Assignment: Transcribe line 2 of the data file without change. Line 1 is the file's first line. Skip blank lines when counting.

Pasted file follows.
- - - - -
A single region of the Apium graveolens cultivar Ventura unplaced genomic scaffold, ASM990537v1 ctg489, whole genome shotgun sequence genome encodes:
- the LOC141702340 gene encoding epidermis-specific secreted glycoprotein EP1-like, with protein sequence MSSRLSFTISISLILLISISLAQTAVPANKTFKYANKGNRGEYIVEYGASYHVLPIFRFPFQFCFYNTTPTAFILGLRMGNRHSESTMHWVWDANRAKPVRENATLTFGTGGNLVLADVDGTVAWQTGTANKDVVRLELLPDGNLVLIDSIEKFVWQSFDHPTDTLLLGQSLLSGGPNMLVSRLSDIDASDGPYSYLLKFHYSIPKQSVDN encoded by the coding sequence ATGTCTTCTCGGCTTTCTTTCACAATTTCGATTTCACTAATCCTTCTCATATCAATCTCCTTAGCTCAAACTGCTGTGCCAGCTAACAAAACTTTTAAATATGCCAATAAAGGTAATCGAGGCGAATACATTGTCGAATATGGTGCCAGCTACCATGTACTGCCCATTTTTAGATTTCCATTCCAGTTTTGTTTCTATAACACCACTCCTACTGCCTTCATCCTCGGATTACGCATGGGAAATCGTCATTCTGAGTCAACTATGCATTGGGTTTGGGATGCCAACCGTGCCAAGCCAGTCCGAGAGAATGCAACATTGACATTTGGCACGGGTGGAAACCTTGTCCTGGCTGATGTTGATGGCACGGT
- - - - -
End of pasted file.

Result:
- the LOC141702340 gene encoding epidermis-specific secreted glycoprotein EP1-like, with protein sequence MSSRLSFTISISLILLISISLAQTAVPANKTFKYANKGNRGEYIVEYGASYHVLPIFRFPFQFCFYNTTPTAFILGLRMGNRHSESTMHWVWDANRAKPVRENATLTFGTGGNLVLADVDGTVAWQTGTANKDVVRLELLPDGNLVLIDSIEKFVWQSFDHPTDTLLLGQSLLSGGPNMLVSRLSDIDASDGPYSYLLKFHYSIPKQSVDN encoded by the coding sequence ATGTCTTCTCGGCTTTCTTTCACAATTTCGATTTCACTAATCCTTCTCATATCAATCTCCTTAGCTCAAACTGCTGTGCCAGCTAACAAAACTTTTAAATATGCCAATAAAGGTAATCGAGGCGAATACATTGTCGAATATGGTGCCAGCTACCATGTACTGCCCATTTTTAGATTTCCATTCCAGTTTTGTTTCTATAACACCACTCCTACTGCCTTCATCCTCGGATTACGCATGGGAAATCGTCATTCTGAGTCAACTATGCATTGGGTTTGGGATGCCAACCGTGCCAAGCCAGTCCGAGAGAATGCAACATTGACATTTGGCACGGGTGGAAACCTTGTCCTGGCTGATGTTGATGGCACGGT